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Discover Sydney
"Civilized exotics"

The city of skyscrapers, parks and sandy beaches

Districts of Sydney

Sydney consists of 38 districts, which report to the local government. The elected councils of the districts have quite a few responsibilities, from maintaining cleanliness to strategies for the development of the area. Each has its own mayor, and they are also divided into districts. But in general, the city is controlled by the NSW state government. The capital of Australia is a relatively young city, so even the formally older neighborhoods don't stand out as much as in European cities. Here, colonial-era houses in the city center are neighboring futuristic skyscrapers.

Population

Sydney is one of the most cosmopolitan cities in the world. About one-third of the population of the city and its suburbs were born outside of Australia. Almost 20% are from Asia. There are quite a few immigrants from Great Britain. Most people who come here permanently live in the capital of Australia. English is the main language spoken, but almost everyone speaks another language, such as Chinese, Arabic, or Vietnamese. The locals are friendly and welcoming to tourists.

Brief history

The first humans appeared here 30,000 years ago, but the first settlement appeared only with the arrival of Europeans. In 1770, navigator and discoverer James Cook sailed to Australia. He visited Botany Bay and named the land he discovered New South Wales. At that time, the prisons of Great Britain were overcrowded, and the colonial authorities decided to develop the new lands with the help of prisoners. Already in early 1788, the so-called First Fleet, led by Arthur Phillip, arrived in Botany Bay.

However, Sydney itself, named for the Minister of the Colonies, was founded further south (Port Jackson Bay). The 26th of January is the day of the foundation of Sydney, and it is celebrated in Australia as a national holiday (Sydney got the status of a city in 1842).

The development of the city is connected with active immigration from the Old World during the XIX century, the seizure of territory, and confrontation with the local Aborigines. Electric street lighting quickly appeared here, and streetcars started operating fairly early.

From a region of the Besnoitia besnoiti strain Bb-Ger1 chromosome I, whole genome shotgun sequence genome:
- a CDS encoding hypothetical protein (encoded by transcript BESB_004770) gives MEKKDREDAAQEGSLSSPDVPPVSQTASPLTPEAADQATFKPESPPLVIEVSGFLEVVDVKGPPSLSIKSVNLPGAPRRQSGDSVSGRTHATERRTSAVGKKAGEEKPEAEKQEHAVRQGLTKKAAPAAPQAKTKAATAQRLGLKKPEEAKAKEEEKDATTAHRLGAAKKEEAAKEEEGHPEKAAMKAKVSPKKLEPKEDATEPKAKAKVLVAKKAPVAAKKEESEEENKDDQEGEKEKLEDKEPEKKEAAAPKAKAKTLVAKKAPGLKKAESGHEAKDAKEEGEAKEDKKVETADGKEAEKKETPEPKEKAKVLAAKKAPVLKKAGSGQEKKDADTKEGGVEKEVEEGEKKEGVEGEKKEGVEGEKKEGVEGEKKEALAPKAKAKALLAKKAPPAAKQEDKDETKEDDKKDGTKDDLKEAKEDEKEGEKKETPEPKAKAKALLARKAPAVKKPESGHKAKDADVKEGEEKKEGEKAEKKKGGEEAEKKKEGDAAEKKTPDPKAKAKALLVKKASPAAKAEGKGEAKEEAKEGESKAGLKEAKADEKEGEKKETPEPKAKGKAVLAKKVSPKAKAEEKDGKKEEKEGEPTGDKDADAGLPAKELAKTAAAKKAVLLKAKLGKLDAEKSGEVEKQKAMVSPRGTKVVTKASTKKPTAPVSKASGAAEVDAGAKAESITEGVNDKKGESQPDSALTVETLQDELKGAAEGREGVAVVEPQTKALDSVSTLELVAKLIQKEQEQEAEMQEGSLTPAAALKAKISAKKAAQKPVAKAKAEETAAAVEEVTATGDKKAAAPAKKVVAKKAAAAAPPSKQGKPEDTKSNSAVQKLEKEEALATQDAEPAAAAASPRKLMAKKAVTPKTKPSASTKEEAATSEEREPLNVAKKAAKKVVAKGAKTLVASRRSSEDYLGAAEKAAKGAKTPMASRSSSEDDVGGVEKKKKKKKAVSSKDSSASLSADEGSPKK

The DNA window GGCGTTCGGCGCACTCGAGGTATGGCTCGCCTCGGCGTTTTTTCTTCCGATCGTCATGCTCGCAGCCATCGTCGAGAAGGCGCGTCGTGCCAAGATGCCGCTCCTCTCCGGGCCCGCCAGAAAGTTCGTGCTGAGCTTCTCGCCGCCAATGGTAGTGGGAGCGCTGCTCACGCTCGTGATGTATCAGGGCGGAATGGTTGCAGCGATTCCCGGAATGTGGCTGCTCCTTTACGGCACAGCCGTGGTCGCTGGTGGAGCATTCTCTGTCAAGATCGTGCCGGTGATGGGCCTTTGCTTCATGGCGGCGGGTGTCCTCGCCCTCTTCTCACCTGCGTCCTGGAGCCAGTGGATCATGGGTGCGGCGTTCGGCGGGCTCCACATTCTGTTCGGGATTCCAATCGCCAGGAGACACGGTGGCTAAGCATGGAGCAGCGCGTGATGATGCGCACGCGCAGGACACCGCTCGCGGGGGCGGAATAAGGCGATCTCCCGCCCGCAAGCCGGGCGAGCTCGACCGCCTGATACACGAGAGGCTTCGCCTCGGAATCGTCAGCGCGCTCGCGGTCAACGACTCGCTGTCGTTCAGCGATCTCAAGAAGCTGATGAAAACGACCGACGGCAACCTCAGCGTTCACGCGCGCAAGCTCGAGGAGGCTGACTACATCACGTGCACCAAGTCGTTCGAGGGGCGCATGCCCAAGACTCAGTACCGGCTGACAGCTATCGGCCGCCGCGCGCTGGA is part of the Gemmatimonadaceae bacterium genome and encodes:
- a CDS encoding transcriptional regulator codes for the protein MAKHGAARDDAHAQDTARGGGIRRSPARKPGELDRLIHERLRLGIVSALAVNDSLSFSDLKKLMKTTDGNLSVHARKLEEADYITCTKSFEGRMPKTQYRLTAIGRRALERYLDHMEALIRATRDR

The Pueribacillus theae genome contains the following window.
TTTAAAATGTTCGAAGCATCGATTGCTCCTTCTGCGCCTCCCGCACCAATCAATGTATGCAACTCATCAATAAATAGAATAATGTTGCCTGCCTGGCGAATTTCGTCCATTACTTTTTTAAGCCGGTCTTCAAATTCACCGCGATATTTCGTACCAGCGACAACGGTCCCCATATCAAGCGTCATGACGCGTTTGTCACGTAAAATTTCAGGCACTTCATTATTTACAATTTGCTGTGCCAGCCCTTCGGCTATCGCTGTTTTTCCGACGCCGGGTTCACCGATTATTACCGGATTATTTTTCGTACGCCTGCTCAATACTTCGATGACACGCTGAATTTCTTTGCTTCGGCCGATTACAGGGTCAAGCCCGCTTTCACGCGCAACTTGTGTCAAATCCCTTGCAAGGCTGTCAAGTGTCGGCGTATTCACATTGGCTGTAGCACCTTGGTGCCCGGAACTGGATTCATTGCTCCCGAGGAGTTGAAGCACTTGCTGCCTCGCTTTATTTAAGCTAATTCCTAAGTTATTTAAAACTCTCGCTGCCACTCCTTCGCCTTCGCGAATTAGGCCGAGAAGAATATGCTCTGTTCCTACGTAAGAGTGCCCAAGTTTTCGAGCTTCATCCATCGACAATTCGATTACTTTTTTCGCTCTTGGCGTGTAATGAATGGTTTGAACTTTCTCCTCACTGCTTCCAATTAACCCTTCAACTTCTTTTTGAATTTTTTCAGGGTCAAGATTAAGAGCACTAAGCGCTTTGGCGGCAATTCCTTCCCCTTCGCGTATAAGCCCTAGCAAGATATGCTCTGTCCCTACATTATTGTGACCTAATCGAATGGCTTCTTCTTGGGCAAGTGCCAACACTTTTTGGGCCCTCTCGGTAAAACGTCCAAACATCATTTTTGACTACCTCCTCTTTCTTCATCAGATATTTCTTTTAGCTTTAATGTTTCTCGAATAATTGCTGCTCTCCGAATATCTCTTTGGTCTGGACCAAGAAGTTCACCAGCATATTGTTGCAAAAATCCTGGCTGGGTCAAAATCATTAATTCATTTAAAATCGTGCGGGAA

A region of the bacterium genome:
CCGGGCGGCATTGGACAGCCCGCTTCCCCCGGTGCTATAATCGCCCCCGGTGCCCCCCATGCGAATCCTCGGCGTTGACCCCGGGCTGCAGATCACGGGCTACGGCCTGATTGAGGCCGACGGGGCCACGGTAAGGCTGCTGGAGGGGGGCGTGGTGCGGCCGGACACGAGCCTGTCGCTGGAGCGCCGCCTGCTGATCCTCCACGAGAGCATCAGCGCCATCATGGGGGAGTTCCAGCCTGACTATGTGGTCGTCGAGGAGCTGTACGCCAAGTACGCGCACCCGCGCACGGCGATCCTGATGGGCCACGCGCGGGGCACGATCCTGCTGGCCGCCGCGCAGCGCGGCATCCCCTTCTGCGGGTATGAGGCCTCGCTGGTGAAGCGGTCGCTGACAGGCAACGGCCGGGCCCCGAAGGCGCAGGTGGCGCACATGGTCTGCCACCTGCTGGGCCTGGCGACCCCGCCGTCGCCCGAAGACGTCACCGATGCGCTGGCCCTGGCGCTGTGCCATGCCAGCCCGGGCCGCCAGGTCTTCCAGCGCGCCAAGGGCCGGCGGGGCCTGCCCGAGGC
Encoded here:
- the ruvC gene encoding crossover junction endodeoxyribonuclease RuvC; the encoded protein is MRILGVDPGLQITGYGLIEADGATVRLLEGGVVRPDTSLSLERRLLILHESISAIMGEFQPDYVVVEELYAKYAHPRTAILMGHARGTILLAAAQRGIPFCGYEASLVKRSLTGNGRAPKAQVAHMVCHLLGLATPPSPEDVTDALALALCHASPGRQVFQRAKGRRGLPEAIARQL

Although Australia took part in two world wars, there were no military operations on the continent itself. In the 1950s and 1970s, there was active immigration from Europe and later from Asia. This led to Sydney being one of the most cosmopolitan and multicultural cities in the world.

Today, Sydney is a very controversial city with masterpieces of engineering and architecture (the Sydney Bridge of 1932, the famous opera), a zoo, beaches, and more, making tourists travel here from all over the world.

The best time to visit Sydney

Sydney is in a subtropical oceanic climate zone. It's warmest in January, and the coldest month is July. The high season lasts from January to April. Although you can swim all year round, the least favorable time to relax is during the summer months, especially August. Sydney hosts the Mardi Gras LGBT Culture Festival, one of the largest in the world. If you want to see this event live, you should plan your trip to Sydney in early March.

Useful notes

Things to do in Sydney

  • Visit the city's main attraction, the Sydney Opera House. Don't hesitate to spend money on performance because it has the world's largest organ and some of the best actors on the continent. Take a guided tour and don't miss the evening light show on the facade of the Opera House!
  • Visit the famous Harbour Bridge. You can stand on its observation deck overlooking Sydney Harbour and the city itself. If you like panoramic views, you can also visit the Sydney Television Tower. There are two observation decks at the height of 250 and 268 meters.
  • Enjoy the beauty of nature at the Royal Botanic Gardens in the city center. You can also visit Sydney Harbour National Park and the Chinese Garden of Friendship. Sydney is famous for its extensive green zones where you can stroll and picnic on the lawn.
  • Taste gourmet seafood at the Sydney Fish Market. You can grab a bite to eat in the café or have a chef cook up a meal from ingredients you've chosen at the market.
  • Watch marine life at the Sydney Aquarium, one of the largest in the world. You can walk around for hours watching thousands of different fish, corals, and sharks. If you like a thrill, you can dive into the shark tank. Don't miss the Taronga Zoo.
  • Learn about Australian history and culture at the National Maritime Museum, Art Gallery of New South Wales, and the Australian Museum, and listen to lectures at the Sydney Observatory.
  • Walk around Sydney's historic Rocks district. It is full of popular eateries and historic stone houses. The Town Hall, a sandstone town hall, is one of the preserved original XIX-century buildings. Visit the Victorian-era Balmain and Paddington neighborhoods, as well as St. James Church and the Mint.
  • Take a swim at Sydney's beautiful beaches. The most fashionable is Bondi Beach. It's suitable for surfing, and there are plenty of bars around. Manly Beach is excellent for sports, and it's also municipal and free. Wattamolla Beach is great for a picnic.
  • Take a cruise on a ferry, yacht, or liner on Sydney Harbor. Enjoy panoramic views, food, drinks, and a light ocean breeze.

Map Sydney

Hotels in Sydney

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